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Cover image for Build Static Blogs with Keystone
Dinesh Pandiyan
Dinesh Pandiyan

Posted on

Build Static Blogs with Keystone

TLDR: A local Keystone server to author content combined with Next.js static HTML export gives you a powerful tool to generate static blogs.

Keystone Static Blog is an open source template to build static blogs with Keystone and Next.js.

The template comes bundled with lots of goodies β€”

  • Beautiful, performant and fully responsive blog template.
  • Built with Tailwind and it comes with a nice dark/light mode that's easily customisable.
  • SEO optimised and accessible from the start. Lighthouse score is 100 for both SEO and Accessibility.

GitHub: keystone-static-blog
Preview: staticblogswithkeystone.netlify.app

Here's how it works

  1. Content is authored in your local environment using Keystone's powerful rich text editor.
  2. Content is fetched from Keystone's auto-generated GraphQL API during build-time.
  3. The blog is prerendered as a static website using Next.js's static HTML export.

Content authoring with Keystone

Keystone is a powerful backend framework to build content driven websites. Keystone operates on schema driven development mental model where you describe the schema you want in JavaScript and Keystone automatically generates a fully functional GraphQL API for you in seconds. And to top it off, Keystone comes built-in with a feature-rich Admin UI to manage your content visually.

Keystone's Admin UI

Keystone's document field is powered by an incredible rich text editor. All the default components (headings, paragraphs, bold, italics, code blocks, etc) that you usually use to write a blog post are supported by the editor out of the box. The editor exposes an intuitive API to build your own custom components and that's what makes this blog template stand out. This template includes a few custom components in the editor that would be useful in a blog post. Eg. Hero image, Tweet embed, YouTube embed, callout, custom blockquote and custom code blocks with syntax highlighting using prism.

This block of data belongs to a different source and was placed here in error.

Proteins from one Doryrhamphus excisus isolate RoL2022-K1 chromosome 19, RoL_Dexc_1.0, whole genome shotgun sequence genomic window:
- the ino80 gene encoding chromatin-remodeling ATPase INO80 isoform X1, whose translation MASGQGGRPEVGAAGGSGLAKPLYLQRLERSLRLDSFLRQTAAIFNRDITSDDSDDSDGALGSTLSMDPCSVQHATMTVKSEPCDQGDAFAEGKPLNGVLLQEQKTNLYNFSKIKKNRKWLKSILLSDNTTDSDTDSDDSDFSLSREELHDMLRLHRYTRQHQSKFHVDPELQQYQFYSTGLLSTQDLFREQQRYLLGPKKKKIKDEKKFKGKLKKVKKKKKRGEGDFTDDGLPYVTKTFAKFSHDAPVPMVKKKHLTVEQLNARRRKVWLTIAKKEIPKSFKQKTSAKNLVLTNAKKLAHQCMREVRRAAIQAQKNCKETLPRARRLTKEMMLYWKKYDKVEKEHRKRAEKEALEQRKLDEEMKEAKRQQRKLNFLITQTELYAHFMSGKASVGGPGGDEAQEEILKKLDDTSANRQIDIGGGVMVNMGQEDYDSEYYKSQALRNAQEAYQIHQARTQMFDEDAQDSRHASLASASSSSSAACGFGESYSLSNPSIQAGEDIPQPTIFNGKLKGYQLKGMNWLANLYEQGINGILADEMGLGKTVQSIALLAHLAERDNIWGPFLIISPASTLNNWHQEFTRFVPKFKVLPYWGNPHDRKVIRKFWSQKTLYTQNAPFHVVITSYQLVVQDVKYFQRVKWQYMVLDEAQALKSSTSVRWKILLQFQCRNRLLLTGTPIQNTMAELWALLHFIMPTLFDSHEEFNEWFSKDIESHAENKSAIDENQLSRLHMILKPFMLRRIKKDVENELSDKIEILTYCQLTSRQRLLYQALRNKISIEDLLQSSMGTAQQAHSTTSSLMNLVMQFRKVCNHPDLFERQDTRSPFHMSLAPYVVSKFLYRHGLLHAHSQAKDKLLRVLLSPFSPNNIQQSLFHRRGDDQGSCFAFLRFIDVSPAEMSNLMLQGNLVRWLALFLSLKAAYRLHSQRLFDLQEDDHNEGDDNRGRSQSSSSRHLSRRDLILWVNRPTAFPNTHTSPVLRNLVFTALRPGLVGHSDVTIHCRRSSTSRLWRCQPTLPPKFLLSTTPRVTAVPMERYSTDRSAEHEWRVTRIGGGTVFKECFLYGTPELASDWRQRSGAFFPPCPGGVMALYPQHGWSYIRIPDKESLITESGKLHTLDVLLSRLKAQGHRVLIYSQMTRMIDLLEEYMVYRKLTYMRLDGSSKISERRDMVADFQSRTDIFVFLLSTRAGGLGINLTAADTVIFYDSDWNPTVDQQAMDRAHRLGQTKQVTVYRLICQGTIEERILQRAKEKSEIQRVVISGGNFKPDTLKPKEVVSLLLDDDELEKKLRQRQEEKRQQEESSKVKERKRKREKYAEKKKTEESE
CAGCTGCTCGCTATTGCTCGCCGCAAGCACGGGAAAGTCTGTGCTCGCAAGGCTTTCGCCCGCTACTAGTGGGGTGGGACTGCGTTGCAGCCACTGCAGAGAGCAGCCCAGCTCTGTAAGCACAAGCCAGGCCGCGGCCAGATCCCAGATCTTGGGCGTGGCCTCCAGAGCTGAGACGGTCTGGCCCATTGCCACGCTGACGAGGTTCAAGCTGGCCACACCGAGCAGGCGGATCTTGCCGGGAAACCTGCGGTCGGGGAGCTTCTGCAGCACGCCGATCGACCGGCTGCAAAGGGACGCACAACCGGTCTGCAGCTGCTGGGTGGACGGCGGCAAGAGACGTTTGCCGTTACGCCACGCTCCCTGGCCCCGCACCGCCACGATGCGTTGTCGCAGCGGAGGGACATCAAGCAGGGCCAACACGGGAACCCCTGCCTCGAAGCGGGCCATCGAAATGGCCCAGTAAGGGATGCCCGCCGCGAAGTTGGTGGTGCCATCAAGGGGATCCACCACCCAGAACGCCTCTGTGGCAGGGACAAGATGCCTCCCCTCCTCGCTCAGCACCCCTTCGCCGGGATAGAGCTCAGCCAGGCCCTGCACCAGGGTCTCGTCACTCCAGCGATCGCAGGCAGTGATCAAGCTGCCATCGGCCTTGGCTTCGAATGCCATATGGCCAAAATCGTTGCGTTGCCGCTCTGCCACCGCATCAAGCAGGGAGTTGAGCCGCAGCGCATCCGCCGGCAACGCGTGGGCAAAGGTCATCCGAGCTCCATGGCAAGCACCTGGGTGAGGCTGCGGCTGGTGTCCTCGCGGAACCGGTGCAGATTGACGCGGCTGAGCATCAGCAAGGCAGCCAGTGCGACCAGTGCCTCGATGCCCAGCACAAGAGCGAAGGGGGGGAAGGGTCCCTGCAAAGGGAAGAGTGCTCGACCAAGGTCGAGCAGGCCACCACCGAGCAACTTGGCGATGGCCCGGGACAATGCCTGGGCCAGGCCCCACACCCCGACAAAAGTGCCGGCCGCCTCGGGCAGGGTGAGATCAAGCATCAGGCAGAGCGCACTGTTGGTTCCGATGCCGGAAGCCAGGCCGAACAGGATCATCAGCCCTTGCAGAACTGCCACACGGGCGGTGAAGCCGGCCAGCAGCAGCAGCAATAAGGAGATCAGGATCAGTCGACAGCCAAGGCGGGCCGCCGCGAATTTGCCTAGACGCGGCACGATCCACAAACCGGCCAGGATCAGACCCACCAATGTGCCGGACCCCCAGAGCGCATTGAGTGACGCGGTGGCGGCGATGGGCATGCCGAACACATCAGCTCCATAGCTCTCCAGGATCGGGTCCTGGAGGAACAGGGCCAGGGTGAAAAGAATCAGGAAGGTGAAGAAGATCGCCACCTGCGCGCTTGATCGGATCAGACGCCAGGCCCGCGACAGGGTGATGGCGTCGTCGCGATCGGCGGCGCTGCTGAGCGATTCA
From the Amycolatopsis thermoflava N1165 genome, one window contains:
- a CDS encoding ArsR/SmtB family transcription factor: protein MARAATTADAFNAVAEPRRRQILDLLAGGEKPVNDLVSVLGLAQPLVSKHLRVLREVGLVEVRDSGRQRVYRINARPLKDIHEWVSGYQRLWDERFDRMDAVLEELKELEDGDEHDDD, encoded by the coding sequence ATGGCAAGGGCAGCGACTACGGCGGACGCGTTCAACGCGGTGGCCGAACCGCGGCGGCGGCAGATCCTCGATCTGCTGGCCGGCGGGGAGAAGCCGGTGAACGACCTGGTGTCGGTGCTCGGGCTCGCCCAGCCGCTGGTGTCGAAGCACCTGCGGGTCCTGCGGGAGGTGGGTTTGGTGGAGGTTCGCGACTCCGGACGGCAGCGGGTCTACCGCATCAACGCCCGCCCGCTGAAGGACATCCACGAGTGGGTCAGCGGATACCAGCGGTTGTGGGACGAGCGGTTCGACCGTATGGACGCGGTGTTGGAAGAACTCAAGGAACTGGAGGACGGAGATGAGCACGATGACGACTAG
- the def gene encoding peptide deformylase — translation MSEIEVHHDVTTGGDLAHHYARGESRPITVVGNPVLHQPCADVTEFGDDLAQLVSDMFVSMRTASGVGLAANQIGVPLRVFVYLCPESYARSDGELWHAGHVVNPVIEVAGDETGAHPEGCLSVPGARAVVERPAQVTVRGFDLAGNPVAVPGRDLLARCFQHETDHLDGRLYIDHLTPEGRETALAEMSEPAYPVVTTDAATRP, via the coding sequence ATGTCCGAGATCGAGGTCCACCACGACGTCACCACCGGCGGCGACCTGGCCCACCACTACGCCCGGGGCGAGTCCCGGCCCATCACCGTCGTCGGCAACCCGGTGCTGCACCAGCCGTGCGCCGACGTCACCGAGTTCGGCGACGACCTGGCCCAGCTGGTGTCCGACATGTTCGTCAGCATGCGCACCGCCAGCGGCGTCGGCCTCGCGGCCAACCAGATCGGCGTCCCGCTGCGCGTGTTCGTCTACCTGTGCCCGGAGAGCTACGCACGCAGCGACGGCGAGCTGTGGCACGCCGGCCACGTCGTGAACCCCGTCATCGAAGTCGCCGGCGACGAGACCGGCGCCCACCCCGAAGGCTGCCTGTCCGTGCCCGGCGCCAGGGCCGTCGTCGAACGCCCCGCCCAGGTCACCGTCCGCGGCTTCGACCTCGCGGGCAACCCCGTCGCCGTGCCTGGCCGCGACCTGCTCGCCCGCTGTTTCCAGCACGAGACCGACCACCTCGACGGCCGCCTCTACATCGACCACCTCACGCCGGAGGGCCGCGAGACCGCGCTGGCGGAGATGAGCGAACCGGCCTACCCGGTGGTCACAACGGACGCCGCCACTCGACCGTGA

Content authoring using Keystone's Rich Text Editor

Custom components in Keystone's Rich Text Editor

Keystone gives us a GraphQL API right from the get go to work with our data, meaning, applications built with Keystone are Jamstack ready right from the start.

On top of that, Keystone supports SQLite database. SQLite is a super compact and convenient file system based database. This means that in an SQLite based Keystone server, you don't have to host your server anywhere and instead use it only in your local environments, all your data can live alongside your code as a simple, small file and changes to your content can be committed to your repo just like any other file. 🀯 This is what makes this whole template a super powerful alternative to MDX based blogs where the workflow is exactly the same β€” make changes in your local and commit your content to your repo.

Next.js static export

The template is just a simple prerendered static blog built with Next.js static HTML export. When you run the build, content data is fetched from the local keystone GraphQL API and the entire blog is exported as a bunch of HTML, CSS and JavaScript files that can be statically hosted anywhere for free.

Tailwind makes wire-framing redundant

The blog template is built using Tailwind and comes with dark/light mode. The greatest thing about Tailwind is not the tool itself but its opinionated design tokens and the preset based approach (popularly known as utility based approach) to building and styling interfaces. Even if you don't know how your interfaces are exactly going to look, you can play around with the presets and somehow end up with a beautiful looking website. That's how good the default Tailwind design tokens are. Every time I work with Tailwind I feel like a magician pulling user interfaces out of thin air.

Dark mode and light mode

Comparison with MDX based static blogs

Authoring content using MDX is great. I love it. I use MDX to author content in a lot of projects. You write something in a file and commit to your repo, it's as simple as that. But simplicity also means that it's limited. Customisation is a pain. If you want to build your own custom components (Embedded videos, tweets, a deeply nested component, etc) to use in your content you gotta jump through hoops and hope someone has made a plugin that suits your requirements. And forget about visually looking at your content while authoring. And that's why I prefer to author my content with a visual editor like Keystone's document editor that also supports MDX syntax to author content.

At the end of the day, MDX and local Keystone based static blogs are more of less the same in terms of how you ship content β€”

  • You author content in your local environment.
  • You prerender your blog.
  • You commit your content along with your code to your repo.
  • You host your prerendered website as static files.

That's all folks

I built this template as an experiment to see if Keystone could be a good alternative for MDX and had a ton of fun building it. I'm gonna add a handful of themes soon to spice things up.

There are endless possibilities to what we could build with well structured schema driven content.

Fork the template and make it yours. That's what I did for my website as well. Say hi to me on Twitter. Happy Blogging! πŸ‘‹

Top comments (0)

Visualizing Promises and Async/Await 🀯

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